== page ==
Some honourable macleans.ca members: Hear! Hear!


As anyone with the dubious fortune of being in my presence last night can confirm, I had a few things to say about comments made by a certain secretary of state on the testimony delivered by a certain retired general on Canada’s abandonment of Omar Khadr before the Subcommittee on International Human Rights, what with being there and all. (Note how, in my version of events, that exchange was pretty clearly found to be So Not The Point, as far as the actual issue under discussion.)

In fact, I was all set to post a slightly sanitized version of the rant that I delivered to all and sundry within earshot last night – this is, after all, a family-friendly website, except for that Feschuk character – but it turns out that I don’t have to do a thing, because my awesome colleagues have pretty much said it all.

That doesn’t mean I won’t leap into the fray at a later point – especially if there is any suggestion that the senator might be sanctioned by his caucus for his remarks. Which I very much doubt will happen, what with the Liberals not being completely and utterly incapable of recognizing such blatant torqueing of his words by that aforementioned secretary of state. (You hear that, Liberals? Don’t make me break out the strikeout text to edit the previous sentence.) But for now, I have a very patient Boston Terrier to walk, and committees to round up, so check out Aaron Wherry and Chris “Megapundit” Selley, and imagine me nodding in furious agreement.


Some honourable macleans.ca members: Hear! Hear!

  1. Kady
    I wasn’t in the room but I was watching on ParlVU and I know what I saw. Mr. Kenney baited General Dallaire.

    Kenney used language to clearly use a wedge scare tactic for the public rather than talk about Omar Khadr.

    I am nodding furiously in agreement too.

  2. Being a CPAC junkie I watched the General and listened in disbelief as he has always been a true Canadian hero to me. However I think that he has allowed his emotions on this issue to get the better of him and was very sad to hear the vile comments that he made to equate a moral relative equivalent between not asking for Khadr to be bought home to that of a terrorist using an innocent child to explode a bomb killing other innocents is well and away completely beyond the pale. Not only should he be disciplined but I am afraid that to me he has lost all credibility as a source of information about this issue as well as soemone who represents us in the upper house. I think he wshould be removed from the Party and the Senate if possible and if not well here is another reason we should have an effective and elected Senate. Yes he was baited but then not only did he re-iterate his statements but he added more. This is way beyond being just unacceptable.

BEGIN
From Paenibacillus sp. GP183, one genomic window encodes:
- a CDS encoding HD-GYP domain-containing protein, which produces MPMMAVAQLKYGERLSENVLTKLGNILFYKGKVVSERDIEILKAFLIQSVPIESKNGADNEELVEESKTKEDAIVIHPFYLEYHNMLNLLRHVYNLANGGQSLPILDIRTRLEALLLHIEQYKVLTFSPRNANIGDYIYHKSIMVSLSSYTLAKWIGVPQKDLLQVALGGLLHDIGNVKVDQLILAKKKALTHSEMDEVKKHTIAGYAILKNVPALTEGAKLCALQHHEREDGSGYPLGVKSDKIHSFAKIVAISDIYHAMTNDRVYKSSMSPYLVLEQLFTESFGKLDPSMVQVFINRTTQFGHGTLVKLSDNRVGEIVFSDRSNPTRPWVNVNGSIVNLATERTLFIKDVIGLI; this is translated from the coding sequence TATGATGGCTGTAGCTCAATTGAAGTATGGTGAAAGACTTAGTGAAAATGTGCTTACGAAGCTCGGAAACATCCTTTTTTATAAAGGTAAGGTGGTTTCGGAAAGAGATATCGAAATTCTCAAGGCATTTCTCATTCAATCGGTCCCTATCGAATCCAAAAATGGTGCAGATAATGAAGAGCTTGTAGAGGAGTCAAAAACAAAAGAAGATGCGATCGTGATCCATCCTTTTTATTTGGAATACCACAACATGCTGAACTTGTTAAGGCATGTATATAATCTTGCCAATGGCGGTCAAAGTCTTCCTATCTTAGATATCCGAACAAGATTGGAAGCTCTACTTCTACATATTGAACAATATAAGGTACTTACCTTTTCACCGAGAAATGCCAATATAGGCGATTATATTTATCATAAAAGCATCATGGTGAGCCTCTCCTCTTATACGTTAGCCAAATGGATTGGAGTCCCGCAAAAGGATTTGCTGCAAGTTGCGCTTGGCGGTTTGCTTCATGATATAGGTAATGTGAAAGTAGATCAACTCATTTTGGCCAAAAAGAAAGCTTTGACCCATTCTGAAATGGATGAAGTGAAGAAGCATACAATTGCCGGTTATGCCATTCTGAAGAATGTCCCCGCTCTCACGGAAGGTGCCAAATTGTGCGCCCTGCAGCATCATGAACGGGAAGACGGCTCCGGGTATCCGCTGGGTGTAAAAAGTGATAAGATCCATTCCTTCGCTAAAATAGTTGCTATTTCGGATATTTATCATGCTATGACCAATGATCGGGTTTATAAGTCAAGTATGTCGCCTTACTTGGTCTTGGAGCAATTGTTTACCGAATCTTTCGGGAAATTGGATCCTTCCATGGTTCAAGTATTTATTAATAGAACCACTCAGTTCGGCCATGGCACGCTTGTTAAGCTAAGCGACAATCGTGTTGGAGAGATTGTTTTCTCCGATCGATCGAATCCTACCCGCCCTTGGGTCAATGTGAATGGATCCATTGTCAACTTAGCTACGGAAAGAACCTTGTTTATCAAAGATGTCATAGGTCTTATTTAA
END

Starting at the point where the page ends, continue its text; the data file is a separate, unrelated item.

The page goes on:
3. It must be fantastic to serve with distinction in the Canadian Armed Forces, only to have to take crap from a guy who has never laced up a pair of boots in his life.

  4. Big Daddy: Speaking from experience: Oh, believe me, it is.

  5. Now, if Rick Hillier played the, “you can’t criticize me because you’ve never laced up a pair of combat boots” card, how would it be received here? Not well, I presume.

    I greatly respect Senator Dallaire’s service to his country, and I can’t begin to comprehend what he experienced in Rwanda. Having said that, the moral equivalence he displayed yesterday was appalling. This approach was last seen on display during the Cold War, when the political left told us that the West was, “just as bad” as the Soviet Bloc. You knew it was only a matter of time until it was rolled out in the current context. It was wrong then, and it is wrong now. The democratic West was, in fact, vastly morally superior to the oppressive Soviet Bloc, just as the Western alliance against terrorism is vastly morally superior to Al Queda. As Ronald Reagan once said, “We cannot play innocents abroad in a world that is not innocent.”

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